These are typical for any French bulldog, but it can go beyond that with chicken, eggs, wheat, and soy. You’ll need to pay attention to your Frenchie’s diet to determine what the best dog food will be.

French Puppy with Loose Stool or Diarrhea?

French bulldog puppies often start out with loose stools and diarrhea because their digestive systems are sensitive to dairy products, peas, beef, wheat, corn, and other things that can be found in typical puppy kibble.

Most vets recommend a prescription diet, but if that’s too expensive, there are some guidelines to go by with purchasing kibble for your Frenchie pup.

Frenchies need to eat kibble that is kind to their stomachs and typically doesn’t contain any of the following.

One French bulldog owner suggests Natural Balance Sweet Potato and Fish because it doesn’t have any beef, peas, cornmeal, or dairy products. It’s also got 5 percent fiber, which helps your puppy’s digestive system.

How to Treat French Bulldog Diarrhea (Preventive and Aftercare)

When your Frenchie has symptoms of diarrhea, it’s important to check the list above for other things besides loose or liquid stools. For instance, does your Frenchie have a bloated stomach but also look skinny around the neck and hips?

This is an indication of a possible autoimmune disease such as liver disease. You’ll need to consult with your vet immediately if you notice these other signs.

However, if your Frenchie is eating and drinking normally without any other signs of weight loss or bloating, then a change in diet is likely in order. What was the last thing your French bulldog ate?

You can look in the ingredients for things that might disrupt your Frenchie’s tummy. One thing is for sure: wet food doesn’t really agree with Frenchies unless it’s rich in fiber and doesn’t have any dairy products.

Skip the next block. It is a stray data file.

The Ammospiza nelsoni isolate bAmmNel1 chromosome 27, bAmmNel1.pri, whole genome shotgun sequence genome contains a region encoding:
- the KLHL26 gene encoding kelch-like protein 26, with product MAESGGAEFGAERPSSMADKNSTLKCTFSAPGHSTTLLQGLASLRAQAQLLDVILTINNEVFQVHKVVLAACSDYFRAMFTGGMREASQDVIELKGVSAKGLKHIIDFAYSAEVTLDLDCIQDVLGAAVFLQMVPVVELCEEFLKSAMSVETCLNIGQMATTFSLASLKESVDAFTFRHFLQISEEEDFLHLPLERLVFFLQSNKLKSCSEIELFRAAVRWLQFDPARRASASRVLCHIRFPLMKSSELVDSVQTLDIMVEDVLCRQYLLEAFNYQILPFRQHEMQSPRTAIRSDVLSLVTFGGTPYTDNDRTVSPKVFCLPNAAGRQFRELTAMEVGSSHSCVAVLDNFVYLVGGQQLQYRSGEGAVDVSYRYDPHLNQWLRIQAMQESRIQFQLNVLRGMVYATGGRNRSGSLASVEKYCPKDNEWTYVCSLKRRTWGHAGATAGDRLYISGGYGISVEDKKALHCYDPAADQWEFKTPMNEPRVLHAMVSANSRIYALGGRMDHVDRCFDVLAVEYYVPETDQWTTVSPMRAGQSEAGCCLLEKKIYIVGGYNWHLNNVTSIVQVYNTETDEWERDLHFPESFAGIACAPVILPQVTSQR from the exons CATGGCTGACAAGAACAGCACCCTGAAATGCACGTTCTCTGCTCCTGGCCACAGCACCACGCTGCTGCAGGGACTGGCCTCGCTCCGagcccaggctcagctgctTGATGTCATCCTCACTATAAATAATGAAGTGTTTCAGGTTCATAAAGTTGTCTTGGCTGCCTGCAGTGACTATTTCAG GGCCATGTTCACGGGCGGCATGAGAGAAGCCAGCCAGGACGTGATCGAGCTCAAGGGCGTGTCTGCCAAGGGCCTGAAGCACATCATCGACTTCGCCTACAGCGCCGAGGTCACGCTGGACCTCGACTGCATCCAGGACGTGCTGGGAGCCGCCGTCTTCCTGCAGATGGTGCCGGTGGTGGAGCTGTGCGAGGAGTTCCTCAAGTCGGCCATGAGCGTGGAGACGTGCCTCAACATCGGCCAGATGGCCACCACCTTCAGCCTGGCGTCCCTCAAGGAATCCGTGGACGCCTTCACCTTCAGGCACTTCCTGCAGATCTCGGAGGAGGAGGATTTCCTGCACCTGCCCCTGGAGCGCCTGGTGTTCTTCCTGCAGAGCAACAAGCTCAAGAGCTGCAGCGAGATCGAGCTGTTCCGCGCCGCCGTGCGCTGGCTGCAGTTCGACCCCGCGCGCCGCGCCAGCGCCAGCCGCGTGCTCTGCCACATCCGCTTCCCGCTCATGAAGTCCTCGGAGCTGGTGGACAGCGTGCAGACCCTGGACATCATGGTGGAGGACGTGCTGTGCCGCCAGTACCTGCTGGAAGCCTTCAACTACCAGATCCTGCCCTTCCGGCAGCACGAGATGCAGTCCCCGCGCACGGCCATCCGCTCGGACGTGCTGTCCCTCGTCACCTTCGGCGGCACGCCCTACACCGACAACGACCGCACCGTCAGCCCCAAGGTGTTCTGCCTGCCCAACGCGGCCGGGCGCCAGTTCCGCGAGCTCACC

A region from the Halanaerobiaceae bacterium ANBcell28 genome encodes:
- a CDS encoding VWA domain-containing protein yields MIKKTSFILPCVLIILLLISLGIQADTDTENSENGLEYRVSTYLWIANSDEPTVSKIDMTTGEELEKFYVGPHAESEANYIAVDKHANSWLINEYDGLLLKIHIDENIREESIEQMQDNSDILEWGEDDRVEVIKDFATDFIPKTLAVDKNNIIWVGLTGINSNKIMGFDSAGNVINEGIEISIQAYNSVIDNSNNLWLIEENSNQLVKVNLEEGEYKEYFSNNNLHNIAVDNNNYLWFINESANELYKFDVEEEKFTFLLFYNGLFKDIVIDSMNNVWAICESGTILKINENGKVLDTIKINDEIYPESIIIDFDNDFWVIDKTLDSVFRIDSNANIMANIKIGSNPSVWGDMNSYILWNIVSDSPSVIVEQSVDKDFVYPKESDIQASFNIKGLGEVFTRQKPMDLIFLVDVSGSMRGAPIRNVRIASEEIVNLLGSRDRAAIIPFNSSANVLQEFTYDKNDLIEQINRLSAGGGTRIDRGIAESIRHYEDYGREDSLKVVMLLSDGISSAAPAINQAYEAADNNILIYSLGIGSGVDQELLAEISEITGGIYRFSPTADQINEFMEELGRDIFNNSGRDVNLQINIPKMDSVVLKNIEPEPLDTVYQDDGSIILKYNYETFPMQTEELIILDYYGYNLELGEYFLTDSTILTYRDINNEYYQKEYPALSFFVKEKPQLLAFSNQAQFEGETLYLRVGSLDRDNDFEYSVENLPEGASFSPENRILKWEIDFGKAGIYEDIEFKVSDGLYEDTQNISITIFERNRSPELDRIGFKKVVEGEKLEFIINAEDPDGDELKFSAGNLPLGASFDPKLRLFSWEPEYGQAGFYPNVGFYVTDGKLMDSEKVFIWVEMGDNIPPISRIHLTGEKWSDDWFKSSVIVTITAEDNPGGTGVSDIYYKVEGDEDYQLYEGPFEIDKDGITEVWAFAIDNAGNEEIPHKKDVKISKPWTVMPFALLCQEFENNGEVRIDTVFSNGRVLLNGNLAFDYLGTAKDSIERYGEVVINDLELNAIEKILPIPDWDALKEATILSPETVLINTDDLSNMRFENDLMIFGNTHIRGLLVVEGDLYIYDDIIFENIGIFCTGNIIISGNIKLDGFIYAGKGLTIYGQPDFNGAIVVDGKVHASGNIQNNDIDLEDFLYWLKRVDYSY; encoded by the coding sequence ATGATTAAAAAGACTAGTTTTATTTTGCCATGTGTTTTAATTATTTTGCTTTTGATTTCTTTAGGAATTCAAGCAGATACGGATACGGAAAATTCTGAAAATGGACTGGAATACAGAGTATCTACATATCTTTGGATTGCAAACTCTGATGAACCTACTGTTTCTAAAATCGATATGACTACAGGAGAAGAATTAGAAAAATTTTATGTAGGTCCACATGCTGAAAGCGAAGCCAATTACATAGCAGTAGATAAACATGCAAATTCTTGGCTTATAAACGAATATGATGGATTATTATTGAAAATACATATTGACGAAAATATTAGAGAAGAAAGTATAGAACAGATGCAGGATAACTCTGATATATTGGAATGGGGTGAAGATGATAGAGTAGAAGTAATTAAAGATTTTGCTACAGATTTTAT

Dehydration is the worst part of diarrhea after constipation and painful poops. You may notice that your Frenchie displays these symptoms:

You can test dehydration by performing a skin tenting test. This test measures the bounce-back of your dog’s skin after you pinch it. To perform the test, you’ll pinch and pull up the skin that lies between your dog’s shoulder blades.

When release, normal hydration levels will allow it to go back to the original shape of your shoulders. However, dogs with dehydration will have skin that remains pinched up instead of popping back into place.

If you notice diarrhea with your French bulldog, then you should provide unlimited water, and it’s best to use a dog fountain if your pup is stubborn about drinking.

According to K9OfMine, you may want to give your Frenchie pup a small bowl of Pedialyte, as it helps your pup recover from dehydration.

However, your puppy doesn’t need more than a couple of gulps to recover, so don’t feed them too much. The clear, flavorless Pedialyte is best for Frenchies since pups can be allergic to the flavor additives.